Victorians vs Aliens

Since 1877 when canals were first observed on Mars, Empire scientists envisaged and yearned for contact with non human intelligent life from other worlds.

Most of these learned people assumed that alien life would be benevolent, generous and open to friendship with the human race.

The Britsh Empire’s military commanders assumed the opposite. They prepared for war. In the air, on the ground and in the sea.

Even so, initial reports of strange activity in the outer regions of the Empire were ignored as being superstitious nonsense.

Until the flagship Royal Aether Force dirigible ‘Queen Victoria’ was mysteriously lost with all hands … then the generals put down their whisky and cigars.

Not wanting to start a global panic, the Empire quietly asked its spies and informers for reports no matter how seemingly ridiculous.

The Empire war machine slowly runbles to life, with scout airships the first to encounter and describe the alien craft roaming around Earth and destroying any resistance with impunity.

And now begins the ‘secret war’, to repel the alien invaders before all human independence is permanently extinguished. The irony of the fight is not lost on the more enlightened.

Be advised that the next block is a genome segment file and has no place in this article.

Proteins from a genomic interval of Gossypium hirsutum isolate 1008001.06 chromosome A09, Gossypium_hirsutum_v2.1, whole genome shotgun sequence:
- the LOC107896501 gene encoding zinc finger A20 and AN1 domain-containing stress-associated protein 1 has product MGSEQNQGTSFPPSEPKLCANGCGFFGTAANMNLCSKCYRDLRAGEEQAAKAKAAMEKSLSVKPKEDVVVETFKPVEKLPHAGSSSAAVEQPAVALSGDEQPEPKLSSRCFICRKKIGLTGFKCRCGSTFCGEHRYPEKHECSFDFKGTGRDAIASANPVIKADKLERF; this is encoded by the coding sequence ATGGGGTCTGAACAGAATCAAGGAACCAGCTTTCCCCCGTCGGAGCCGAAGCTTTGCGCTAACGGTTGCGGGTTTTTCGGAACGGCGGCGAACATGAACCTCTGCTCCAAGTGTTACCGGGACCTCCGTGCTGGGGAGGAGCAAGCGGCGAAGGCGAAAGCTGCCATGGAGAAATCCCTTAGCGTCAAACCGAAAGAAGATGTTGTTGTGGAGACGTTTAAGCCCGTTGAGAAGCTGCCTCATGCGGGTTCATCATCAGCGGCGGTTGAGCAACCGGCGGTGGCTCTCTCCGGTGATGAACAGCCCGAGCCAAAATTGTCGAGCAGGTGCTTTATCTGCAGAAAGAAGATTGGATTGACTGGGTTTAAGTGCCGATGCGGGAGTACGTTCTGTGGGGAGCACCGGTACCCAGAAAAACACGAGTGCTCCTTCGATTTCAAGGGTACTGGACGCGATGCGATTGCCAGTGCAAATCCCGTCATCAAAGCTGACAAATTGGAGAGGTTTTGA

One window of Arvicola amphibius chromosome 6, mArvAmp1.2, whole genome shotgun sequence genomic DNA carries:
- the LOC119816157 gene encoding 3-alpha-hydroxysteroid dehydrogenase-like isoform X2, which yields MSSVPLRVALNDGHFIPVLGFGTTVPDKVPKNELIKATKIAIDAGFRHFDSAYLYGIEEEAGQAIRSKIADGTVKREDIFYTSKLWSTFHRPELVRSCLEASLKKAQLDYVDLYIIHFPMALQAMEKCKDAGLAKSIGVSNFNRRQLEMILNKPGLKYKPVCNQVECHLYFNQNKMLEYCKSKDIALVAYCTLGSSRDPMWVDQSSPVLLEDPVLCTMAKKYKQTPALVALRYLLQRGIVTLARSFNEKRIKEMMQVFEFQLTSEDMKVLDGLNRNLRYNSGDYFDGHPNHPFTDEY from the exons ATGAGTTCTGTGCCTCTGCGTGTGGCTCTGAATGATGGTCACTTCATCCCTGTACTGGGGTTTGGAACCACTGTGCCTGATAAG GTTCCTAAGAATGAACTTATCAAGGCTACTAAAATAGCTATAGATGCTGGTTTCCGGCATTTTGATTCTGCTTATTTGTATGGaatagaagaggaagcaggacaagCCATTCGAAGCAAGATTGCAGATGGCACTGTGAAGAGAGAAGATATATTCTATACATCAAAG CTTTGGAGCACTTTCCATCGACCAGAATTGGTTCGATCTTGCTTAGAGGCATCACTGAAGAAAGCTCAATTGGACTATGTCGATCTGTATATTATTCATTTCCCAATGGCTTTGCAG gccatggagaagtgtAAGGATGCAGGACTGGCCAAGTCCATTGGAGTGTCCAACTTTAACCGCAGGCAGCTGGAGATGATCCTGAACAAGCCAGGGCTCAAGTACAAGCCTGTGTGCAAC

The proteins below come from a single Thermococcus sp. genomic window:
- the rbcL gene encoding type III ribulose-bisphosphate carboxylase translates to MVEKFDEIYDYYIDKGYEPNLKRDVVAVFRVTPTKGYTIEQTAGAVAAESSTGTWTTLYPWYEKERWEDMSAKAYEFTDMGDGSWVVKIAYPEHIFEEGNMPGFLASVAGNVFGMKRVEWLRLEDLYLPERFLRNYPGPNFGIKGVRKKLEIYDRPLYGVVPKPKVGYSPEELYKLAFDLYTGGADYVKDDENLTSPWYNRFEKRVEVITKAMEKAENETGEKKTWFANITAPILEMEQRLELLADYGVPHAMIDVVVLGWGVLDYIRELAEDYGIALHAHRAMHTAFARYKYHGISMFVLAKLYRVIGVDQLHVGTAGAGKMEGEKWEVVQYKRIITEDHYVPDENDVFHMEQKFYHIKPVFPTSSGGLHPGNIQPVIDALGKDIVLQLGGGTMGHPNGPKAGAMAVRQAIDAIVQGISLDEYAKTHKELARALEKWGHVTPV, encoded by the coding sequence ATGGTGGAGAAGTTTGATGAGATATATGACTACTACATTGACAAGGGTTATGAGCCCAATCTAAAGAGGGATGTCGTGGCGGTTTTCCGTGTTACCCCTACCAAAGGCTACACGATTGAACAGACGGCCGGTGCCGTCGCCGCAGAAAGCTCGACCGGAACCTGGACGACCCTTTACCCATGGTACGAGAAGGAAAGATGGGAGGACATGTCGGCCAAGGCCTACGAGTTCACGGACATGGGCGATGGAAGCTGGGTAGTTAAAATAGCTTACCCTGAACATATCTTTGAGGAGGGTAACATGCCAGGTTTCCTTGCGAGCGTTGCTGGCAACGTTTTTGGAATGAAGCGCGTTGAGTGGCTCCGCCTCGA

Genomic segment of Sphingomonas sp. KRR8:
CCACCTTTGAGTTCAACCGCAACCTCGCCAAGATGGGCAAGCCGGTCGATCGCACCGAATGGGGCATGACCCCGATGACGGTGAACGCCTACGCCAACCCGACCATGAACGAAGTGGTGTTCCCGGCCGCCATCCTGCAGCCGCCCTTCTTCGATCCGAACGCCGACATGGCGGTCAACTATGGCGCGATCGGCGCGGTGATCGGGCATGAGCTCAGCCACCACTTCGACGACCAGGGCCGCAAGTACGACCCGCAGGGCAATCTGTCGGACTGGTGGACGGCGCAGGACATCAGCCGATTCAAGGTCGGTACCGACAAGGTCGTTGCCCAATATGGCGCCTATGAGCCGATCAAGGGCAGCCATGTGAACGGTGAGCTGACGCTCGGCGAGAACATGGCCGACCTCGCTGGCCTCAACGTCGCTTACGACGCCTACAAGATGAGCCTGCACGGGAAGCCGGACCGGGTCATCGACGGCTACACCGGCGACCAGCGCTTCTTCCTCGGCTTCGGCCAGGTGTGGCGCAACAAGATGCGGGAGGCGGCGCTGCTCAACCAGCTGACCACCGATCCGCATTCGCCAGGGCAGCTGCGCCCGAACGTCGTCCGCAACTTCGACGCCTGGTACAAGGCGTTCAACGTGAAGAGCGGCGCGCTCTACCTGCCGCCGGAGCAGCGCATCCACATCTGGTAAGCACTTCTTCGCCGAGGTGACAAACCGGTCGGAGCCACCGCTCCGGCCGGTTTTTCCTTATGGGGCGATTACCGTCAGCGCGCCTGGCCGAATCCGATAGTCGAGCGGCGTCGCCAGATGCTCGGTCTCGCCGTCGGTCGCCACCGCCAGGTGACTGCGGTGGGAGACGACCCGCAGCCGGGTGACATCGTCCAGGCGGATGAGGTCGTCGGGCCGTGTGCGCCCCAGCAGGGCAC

There is every chance that life exists on Mars or on the other planets in our vicinity. There is no reason to expect this alien life to be hostile and every reason to extend the hand of friendship

Sir William Henry Mahoney Christie – Astronomer Royal

If intelligent life from other worlds comes to our shores, they will eradicate us as the irrelevant vermin they will come to know us as.

Sir Bindon Blood – Major General

Brains? I don’t believe in brains! You haven’t any, I know, Sir! Keep your talk of little green men from Mars within the taverns you frequent all too often!

Prince George – Commander-In-Chief

I can’t see life existing beyond our earthly shores, unless you mean our Heaven above.

William Barrett – Physicist, Royal Academy

There is no such thing as alien life, any such encounters or sightings are merely glitches in the brain.

John Ferriar – Journalist